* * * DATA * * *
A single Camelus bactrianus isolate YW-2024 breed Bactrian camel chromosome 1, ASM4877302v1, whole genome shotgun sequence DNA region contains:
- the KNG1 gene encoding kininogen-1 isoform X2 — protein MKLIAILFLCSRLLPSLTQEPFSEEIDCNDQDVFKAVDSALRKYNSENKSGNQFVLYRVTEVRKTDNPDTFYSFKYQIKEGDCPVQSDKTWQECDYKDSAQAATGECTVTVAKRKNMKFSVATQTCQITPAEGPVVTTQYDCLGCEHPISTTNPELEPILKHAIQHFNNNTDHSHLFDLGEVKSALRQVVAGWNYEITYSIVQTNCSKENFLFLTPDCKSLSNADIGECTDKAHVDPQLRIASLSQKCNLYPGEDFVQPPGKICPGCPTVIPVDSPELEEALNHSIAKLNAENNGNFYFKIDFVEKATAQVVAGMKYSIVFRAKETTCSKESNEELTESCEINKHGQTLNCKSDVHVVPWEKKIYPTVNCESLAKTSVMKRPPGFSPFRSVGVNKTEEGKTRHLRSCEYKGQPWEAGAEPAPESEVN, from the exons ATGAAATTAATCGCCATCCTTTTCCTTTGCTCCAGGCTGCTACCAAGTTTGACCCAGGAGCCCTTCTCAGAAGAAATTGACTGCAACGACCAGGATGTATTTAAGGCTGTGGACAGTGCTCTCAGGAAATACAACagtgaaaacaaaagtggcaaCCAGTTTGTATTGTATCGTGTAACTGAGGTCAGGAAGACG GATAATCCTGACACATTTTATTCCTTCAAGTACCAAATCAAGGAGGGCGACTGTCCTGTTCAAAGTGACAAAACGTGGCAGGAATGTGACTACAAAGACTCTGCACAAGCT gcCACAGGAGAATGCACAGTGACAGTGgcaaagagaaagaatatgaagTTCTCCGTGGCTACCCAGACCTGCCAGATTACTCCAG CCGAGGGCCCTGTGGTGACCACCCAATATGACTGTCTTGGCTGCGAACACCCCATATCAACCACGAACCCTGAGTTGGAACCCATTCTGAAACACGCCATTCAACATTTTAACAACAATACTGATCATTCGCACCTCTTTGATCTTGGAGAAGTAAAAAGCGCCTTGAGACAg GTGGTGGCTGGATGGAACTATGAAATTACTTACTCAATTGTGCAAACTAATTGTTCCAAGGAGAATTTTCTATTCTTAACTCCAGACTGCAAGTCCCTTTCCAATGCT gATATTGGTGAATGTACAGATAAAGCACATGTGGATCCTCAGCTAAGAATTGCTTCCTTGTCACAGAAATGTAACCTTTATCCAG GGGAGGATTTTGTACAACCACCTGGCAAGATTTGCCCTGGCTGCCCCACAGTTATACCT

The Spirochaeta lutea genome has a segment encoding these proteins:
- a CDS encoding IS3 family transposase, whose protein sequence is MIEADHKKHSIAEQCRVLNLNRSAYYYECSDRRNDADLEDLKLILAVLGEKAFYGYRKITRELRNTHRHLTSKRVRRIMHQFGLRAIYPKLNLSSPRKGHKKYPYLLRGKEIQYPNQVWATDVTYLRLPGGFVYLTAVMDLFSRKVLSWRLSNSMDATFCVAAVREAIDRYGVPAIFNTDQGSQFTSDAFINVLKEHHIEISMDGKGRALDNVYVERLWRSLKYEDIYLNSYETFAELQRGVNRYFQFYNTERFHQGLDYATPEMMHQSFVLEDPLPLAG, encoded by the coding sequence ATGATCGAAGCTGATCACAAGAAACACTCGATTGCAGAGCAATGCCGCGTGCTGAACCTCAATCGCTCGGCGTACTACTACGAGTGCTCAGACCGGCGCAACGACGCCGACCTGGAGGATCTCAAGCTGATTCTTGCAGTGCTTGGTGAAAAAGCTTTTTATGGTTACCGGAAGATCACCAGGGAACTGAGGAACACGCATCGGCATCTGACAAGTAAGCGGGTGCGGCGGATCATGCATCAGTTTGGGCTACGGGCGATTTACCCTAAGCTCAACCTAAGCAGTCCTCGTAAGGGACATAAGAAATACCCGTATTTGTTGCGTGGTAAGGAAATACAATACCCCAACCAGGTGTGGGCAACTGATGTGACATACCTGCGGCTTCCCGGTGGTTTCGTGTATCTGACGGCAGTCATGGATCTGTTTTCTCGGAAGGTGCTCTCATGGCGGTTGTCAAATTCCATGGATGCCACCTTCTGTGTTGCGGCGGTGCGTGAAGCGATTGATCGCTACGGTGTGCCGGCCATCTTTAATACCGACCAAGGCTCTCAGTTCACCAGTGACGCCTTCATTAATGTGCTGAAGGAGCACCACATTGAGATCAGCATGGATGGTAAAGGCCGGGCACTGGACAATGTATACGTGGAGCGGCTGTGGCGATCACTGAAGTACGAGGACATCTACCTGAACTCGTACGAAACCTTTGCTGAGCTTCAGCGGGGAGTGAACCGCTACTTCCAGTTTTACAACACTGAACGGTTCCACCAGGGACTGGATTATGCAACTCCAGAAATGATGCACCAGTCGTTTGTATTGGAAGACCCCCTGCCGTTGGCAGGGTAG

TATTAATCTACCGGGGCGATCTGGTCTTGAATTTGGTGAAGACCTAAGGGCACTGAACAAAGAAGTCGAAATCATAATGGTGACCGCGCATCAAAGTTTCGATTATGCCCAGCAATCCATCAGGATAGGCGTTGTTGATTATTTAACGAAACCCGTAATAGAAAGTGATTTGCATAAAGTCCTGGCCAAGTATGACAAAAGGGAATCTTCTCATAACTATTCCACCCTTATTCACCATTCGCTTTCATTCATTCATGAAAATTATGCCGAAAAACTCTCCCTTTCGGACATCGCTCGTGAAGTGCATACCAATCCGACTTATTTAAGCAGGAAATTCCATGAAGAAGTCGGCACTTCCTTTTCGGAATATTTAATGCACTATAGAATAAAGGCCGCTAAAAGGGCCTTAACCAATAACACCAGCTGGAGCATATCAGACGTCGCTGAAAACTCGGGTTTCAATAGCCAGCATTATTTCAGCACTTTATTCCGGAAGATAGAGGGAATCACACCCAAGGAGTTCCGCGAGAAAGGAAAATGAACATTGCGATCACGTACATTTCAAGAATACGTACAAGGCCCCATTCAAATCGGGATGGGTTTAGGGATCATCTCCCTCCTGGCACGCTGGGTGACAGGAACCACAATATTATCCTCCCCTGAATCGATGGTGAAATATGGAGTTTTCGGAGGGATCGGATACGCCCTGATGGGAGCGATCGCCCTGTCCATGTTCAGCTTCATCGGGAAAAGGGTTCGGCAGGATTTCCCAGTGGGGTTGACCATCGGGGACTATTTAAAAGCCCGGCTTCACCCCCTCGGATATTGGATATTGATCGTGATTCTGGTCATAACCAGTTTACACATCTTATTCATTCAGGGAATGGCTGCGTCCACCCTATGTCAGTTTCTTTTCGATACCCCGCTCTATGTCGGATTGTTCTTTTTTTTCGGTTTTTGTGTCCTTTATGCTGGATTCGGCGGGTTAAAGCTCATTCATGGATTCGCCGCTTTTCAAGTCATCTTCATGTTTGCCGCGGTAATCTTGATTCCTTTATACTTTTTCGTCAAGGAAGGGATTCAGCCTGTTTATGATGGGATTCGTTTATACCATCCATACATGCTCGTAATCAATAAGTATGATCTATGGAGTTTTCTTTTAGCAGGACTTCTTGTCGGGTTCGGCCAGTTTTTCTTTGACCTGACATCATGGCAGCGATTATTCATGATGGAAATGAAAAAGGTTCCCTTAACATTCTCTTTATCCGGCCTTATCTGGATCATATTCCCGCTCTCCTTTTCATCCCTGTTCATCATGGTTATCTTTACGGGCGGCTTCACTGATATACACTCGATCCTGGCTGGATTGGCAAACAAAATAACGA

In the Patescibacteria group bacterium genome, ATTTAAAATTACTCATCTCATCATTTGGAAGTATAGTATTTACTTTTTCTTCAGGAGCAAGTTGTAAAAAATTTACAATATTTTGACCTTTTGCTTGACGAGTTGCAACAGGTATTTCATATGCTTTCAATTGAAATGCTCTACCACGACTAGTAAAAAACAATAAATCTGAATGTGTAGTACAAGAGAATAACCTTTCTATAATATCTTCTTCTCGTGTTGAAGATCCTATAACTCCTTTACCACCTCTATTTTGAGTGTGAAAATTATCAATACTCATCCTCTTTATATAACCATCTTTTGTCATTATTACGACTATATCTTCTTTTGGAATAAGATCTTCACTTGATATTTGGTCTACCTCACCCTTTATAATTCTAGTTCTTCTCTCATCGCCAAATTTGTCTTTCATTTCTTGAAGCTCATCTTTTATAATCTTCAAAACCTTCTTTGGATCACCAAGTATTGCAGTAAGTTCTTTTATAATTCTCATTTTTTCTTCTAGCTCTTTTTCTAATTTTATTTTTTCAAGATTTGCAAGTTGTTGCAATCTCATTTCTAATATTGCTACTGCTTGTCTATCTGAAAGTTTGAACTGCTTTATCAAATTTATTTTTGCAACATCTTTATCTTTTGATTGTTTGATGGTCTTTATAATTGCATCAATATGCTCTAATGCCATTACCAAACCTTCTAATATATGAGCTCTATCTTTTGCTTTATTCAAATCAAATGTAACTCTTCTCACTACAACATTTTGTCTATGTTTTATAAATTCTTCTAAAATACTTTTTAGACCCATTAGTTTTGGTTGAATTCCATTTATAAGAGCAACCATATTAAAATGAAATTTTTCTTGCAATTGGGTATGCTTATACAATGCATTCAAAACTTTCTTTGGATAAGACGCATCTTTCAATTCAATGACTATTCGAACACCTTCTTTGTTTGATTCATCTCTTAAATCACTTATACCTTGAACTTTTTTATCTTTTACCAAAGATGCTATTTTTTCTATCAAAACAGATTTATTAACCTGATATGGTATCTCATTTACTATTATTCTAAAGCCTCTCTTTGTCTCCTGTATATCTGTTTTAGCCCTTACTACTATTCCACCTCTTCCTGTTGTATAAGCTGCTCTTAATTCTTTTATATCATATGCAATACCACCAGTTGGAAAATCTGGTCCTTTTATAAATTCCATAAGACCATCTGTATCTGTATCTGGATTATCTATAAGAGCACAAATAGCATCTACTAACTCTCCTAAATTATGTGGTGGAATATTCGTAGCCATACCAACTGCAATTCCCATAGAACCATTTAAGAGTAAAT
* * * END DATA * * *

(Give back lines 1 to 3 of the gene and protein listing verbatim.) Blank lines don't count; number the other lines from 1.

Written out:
A single Camelus bactrianus isolate YW-2024 breed Bactrian camel chromosome 1, ASM4877302v1, whole genome shotgun sequence DNA region contains:
- the KNG1 gene encoding kininogen-1 isoform X2 — protein MKLIAILFLCSRLLPSLTQEPFSEEIDCNDQDVFKAVDSALRKYNSENKSGNQFVLYRVTEVRKTDNPDTFYSFKYQIKEGDCPVQSDKTWQECDYKDSAQAATGECTVTVAKRKNMKFSVATQTCQITPAEGPVVTTQYDCLGCEHPISTTNPELEPILKHAIQHFNNNTDHSHLFDLGEVKSALRQVVAGWNYEITYSIVQTNCSKENFLFLTPDCKSLSNADIGECTDKAHVDPQLRIASLSQKCNLYPGEDFVQPPGKICPGCPTVIPVDSPELEEALNHSIAKLNAENNGNFYFKIDFVEKATAQVVAGMKYSIVFRAKETTCSKESNEELTESCEINKHGQTLNCKSDVHVVPWEKKIYPTVNCESLAKTSVMKRPPGFSPFRSVGVNKTEEGKTRHLRSCEYKGQPWEAGAEPAPESEVN, from the exons ATGAAATTAATCGCCATCCTTTTCCTTTGCTCCAGGCTGCTACCAAGTTTGACCCAGGAGCCCTTCTCAGAAGAAATTGACTGCAACGACCAGGATGTATTTAAGGCTGTGGACAGTGCTCTCAGGAAATACAACagtgaaaacaaaagtggcaaCCAGTTTGTATTGTATCGTGTAACTGAGGTCAGGAAGACG GATAATCCTGACACATTTTATTCCTTCAAGTACCAAATCAAGGAGGGCGACTGTCCTGTTCAAAGTGACAAAACGTGGCAGGAATGTGACTACAAAGACTCTGCACAAGCT gcCACAGGAGAATGCACAGTGACAGTGgcaaagagaaagaatatgaagTTCTCCGTGGCTACCCAGACCTGCCAGATTACTCCAG CCGAGGGCCCTGTGGTGACCACCCAATATGACTGTCTTGGCTGCGAACACCCCATATCAACCACGAACCCTGAGTTGGAACCCATTCTGAAACACGCCATTCAACATTTTAACAACAATACTGATCATTCGCACCTCTTTGATCTTGGAGAAGTAAAAAGCGCCTTGAGACAg GTGGTGGCTGGATGGAACTATGAAATTACTTACTCAATTGTGCAAACTAATTGTTCCAAGGAGAATTTTCTATTCTTAACTCCAGACTGCAAGTCCCTTTCCAATGCT gATATTGGTGAATGTACAGATAAAGCACATGTGGATCCTCAGCTAAGAATTGCTTCCTTGTCACAGAAATGTAACCTTTATCCAG GGGAGGATTTTGTACAACCACCTGGCAAGATTTGCCCTGGCTGCCCCACAGTTATACCT

The Spirochaeta lutea genome has a segment encoding these proteins: